Until last month, BofA's track record of correctly predicting whether the month's retail sales print would beat or miss expectations, was flawless thanks largely to the bank's access to the data from tens of millions of debit and credit card issued directly by it and which give it a first-hand view of how much America spends at any given moment. However, like every streak, this one also eventually ended, and in this case it did so by forecasting a small miss in the September retail sales data...
... even though the final nominal print as reported by the government was a big beat, rising 0.7% sequentially (above the -0.2% consensus exp) with August data also revised higher, while core retail sales came especially hot at 0.8% (although some have speculated that the recent surge in inflation has forced outsized consumer spending as Americans rush to buy thing now instead of waiting for a few months or weeks to pay a higher price).
In any case, ahead of Tuesday's retail sales data, we were curious if the September retail sales surge would be a one-time outlier, or if the year-end spending splurge would continue.
Well, according to the latest data from BofA, spending as measured by Bank of America aggregated credit and debit cards surged 27% over a 2-year period for the 7-days ending Nov 6. This was mostly pushed up by the timing of the pay period at the start of the month but smoothing through, BofA's economists are continuing to see solid spending trends.
Some more details: Retail sales ex-autos, based on aggregated BAC card data, increased 0.9% mom SA, in line with consensus.
At the same time, total retail sales rose 1.3%, higher than Bloomberg consensus, even though ax-autos and gas, BofA sees a small miss compared to consensus, at 0.7% vs 1.1%.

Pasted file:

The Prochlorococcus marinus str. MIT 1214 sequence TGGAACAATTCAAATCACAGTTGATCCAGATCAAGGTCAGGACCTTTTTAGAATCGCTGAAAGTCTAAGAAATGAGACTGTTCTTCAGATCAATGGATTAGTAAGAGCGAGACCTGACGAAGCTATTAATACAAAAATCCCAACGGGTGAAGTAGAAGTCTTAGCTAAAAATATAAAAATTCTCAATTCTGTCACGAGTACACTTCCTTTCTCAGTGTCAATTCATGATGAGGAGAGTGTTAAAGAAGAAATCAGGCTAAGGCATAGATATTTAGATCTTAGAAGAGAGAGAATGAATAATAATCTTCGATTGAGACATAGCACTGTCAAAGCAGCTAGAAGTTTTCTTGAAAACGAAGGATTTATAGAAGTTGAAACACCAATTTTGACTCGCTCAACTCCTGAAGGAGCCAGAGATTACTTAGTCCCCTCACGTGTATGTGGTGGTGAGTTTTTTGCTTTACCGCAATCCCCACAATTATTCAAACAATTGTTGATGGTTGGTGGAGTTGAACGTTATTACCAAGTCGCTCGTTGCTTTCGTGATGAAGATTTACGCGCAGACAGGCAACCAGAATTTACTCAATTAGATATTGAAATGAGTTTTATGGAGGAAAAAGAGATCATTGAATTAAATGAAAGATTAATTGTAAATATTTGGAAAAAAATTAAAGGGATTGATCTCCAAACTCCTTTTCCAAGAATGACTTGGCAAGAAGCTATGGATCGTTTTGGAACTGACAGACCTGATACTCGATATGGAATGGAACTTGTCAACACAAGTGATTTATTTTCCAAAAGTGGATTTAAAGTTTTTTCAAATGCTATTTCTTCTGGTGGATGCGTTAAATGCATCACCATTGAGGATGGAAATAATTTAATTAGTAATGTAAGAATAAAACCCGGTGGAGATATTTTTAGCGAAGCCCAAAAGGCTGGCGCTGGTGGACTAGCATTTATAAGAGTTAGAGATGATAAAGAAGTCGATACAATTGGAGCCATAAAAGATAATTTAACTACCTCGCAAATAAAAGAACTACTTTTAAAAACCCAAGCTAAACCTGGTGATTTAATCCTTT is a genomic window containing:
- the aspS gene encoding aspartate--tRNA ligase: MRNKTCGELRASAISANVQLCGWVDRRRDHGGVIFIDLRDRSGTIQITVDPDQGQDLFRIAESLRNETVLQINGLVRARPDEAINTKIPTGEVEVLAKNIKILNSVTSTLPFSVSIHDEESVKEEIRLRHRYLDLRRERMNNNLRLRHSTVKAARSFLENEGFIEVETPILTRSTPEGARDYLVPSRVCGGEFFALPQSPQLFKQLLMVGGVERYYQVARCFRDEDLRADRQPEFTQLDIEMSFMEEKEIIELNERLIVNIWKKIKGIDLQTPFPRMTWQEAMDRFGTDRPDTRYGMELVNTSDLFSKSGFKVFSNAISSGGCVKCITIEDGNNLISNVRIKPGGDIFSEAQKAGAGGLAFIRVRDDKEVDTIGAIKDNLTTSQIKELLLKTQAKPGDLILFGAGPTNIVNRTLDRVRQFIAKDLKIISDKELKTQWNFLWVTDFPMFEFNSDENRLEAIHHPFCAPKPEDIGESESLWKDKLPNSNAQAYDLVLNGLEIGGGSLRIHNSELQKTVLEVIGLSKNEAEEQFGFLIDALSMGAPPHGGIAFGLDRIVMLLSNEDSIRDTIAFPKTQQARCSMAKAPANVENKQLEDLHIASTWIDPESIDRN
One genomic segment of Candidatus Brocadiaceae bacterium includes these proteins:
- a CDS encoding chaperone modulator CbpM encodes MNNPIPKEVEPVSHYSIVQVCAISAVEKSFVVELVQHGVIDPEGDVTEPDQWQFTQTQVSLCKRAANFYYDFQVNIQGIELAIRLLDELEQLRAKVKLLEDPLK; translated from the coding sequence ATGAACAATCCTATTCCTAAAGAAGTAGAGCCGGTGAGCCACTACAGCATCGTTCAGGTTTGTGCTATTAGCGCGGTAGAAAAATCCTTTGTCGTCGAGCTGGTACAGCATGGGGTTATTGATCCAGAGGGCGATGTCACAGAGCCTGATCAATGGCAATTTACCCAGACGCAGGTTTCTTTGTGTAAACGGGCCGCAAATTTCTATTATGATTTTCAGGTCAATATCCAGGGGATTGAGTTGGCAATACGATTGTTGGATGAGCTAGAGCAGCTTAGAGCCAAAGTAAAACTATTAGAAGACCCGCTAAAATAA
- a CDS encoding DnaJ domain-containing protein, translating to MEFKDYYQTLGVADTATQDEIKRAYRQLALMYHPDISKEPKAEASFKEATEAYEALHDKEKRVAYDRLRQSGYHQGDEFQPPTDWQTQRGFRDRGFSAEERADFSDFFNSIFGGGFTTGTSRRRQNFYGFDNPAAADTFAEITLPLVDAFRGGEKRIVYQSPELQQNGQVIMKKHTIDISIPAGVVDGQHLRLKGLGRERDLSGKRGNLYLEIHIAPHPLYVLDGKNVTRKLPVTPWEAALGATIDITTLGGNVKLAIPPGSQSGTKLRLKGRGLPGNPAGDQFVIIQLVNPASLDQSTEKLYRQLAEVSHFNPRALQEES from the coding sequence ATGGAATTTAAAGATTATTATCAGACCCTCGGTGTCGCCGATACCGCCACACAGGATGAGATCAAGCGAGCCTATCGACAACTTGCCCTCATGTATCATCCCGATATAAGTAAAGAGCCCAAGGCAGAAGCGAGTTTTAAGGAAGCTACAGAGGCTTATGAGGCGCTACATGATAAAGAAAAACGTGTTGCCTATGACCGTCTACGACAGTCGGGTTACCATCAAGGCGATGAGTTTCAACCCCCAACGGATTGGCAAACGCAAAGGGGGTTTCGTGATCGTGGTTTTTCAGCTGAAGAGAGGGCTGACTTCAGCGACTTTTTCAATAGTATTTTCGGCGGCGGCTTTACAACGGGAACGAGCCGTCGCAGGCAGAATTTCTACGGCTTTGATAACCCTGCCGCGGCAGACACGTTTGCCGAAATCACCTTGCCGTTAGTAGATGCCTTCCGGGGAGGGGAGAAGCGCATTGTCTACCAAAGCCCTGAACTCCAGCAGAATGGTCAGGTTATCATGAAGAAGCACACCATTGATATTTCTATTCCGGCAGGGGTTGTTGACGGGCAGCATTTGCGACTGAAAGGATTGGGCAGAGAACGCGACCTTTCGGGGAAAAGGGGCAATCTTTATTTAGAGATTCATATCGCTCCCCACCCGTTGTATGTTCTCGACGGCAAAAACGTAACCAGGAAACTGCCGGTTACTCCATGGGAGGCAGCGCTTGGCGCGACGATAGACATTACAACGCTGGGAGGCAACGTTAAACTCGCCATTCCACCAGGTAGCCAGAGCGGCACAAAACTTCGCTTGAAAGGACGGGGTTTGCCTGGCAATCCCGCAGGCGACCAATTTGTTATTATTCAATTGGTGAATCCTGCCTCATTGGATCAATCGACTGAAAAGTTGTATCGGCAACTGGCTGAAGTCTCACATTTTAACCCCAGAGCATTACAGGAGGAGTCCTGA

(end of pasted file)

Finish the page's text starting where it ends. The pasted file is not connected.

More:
The bank observed strength across-the-board with a 1% mom SA gain in restaurant spending, 1.3% mom SA in department stores and 1.4% mom SA in general merchandise stores. Outside of the retail sales aggregate, spending was even stronger with a 16% mom SA pop in spending on airfare and 4.6% mom SA in lodging.
Meanwhile, following up on a recent curious spending divergence, when as we noted in October "Poor Americans' Credit Card Usage Spikes As Their Savings Run Out", BofA dug deeper into debit vs credit card spending trends for the lowest vs. highest tier of income (< $50K vs. > $125K, respectively). Using the monthly SA data, the bank found that debit card spending is up 34% over a 2-year period for the lowest income cohort as of October. In contrast, debit card spending for the highest income cohort is up 16% over a 2-year period.
For the lower income cohort, debit card has been running above credit card spending growth since the pandemic but - as noted last month - recently credit card has been catching up.
The highest income group has seen a comparable growth rate in debit and credit card spending since the pandemic. According to BofA, this shows the influence of the accumulated savings from fiscal transfer payments to the lower income cohort which facilitated greater debit card spending, although as we also noted recently, the fact that it has now plateaued indicates that lower-income household will soon spend most if not all of their "excess savings."
One final observation from BofA relates to the rapid normalization in spending on daycare, which increased sharply and is now only 10% below 2019 levels vs. in the summer when it was about 20% below.
This is important data to monitor in regards to the reentry of working parents to the workforce.